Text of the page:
Agreed. Hacksaw Ridge is a gory movie. There is carnage everywhere and blood is on the hands of nearly everyone. Hacksaw Ridge, as the name implicates, is a war movie. Let that end the discourse on whether the blood, guts and gore is appropriate. We can try all we want to intellectualize and mythologize war, but in the end, it is gruesome. War is death. War is ugly, and it is to the death. On the bright side, Andrew Garfield delivers his best performance in Hacksaw Ridge as Desmond Doss, the legendary conscientious objector who saved countless lives (estimated at 75 wounded men) through acts of god and uniquely American courage.
Many will be driven away by the fact that Hacksaw Ridge is Mel Gibson’s production. Get over it. As director, Gibson aggressively sought out the soldiers involved in the taking of Hacksaw Ridge at Okinawa. He researched the terrain. He understood the stories of the men involved, and he personally interviewed those responsible for the events that occurred at Okinawa, a conflict called the bloodiest battle of World War II, which is no mere understatement.
Garfield’s portrays the aforementioned American hero of epic proportions, Desmond Doss. Doss wanted to be a medic in the thick of things so that he could save lives instead of taking them. What he refused to do was carry a weapon because that represented killing, and he only wanted to save lives. After jumping through bureaucratic hurdles and red tape that nearly included his court martial, and almosy cost him the love of his soon to be beautiful wife Dorothy, Doss was eventually allowed to accompany his platoon/brigade into combat against the Japanese. His heroics that would soon ensue cost him his health, nearly his life, and he earned a Medal of Honor on behalf of his service.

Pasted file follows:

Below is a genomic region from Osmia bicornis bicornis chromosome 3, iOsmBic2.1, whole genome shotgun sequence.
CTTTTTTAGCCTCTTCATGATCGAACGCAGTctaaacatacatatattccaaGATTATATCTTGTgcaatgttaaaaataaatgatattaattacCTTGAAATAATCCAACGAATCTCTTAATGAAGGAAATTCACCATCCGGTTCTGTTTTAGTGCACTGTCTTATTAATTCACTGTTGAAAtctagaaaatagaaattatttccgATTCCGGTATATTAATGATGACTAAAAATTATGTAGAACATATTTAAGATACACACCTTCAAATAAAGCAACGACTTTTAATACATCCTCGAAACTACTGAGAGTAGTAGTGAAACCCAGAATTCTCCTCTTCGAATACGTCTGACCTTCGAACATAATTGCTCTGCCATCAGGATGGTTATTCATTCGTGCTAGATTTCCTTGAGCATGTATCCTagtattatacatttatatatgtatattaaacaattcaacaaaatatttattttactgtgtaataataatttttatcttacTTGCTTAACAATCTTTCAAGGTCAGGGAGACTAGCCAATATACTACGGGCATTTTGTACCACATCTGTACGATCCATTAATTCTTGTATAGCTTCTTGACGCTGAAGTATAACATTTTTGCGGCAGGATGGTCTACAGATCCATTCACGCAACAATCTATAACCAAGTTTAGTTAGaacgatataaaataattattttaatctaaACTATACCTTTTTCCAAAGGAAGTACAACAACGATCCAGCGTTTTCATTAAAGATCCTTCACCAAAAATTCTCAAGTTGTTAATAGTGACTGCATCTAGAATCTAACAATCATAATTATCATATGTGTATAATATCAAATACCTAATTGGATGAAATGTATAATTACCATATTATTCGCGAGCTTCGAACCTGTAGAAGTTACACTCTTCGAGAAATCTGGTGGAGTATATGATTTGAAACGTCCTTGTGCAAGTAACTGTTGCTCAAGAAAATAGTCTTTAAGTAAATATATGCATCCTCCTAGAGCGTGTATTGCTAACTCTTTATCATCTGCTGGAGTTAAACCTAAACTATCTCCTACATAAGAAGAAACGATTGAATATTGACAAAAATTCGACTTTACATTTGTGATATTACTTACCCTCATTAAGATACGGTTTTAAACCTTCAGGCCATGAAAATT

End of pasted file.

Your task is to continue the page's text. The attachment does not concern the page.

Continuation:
Enough about the history of Doss’ military career as a medic because that is well-documented already. What you are here for is information about the movie Hacksaw Ridge. Mel Gibson has earned his stripes. Hacksaw Ridge is a masterpiece. It is unfair to compare it to other war movies because its premise is unique and special and therefore comparisons are relatively inexact. What I can say is Desmond Doss was a hero, remains a hero, and this movie is in the vain of Sergeant York if an analogy must be offered. Hacksaw Ridge is a tale of American valor and courage in the face of death and destruction.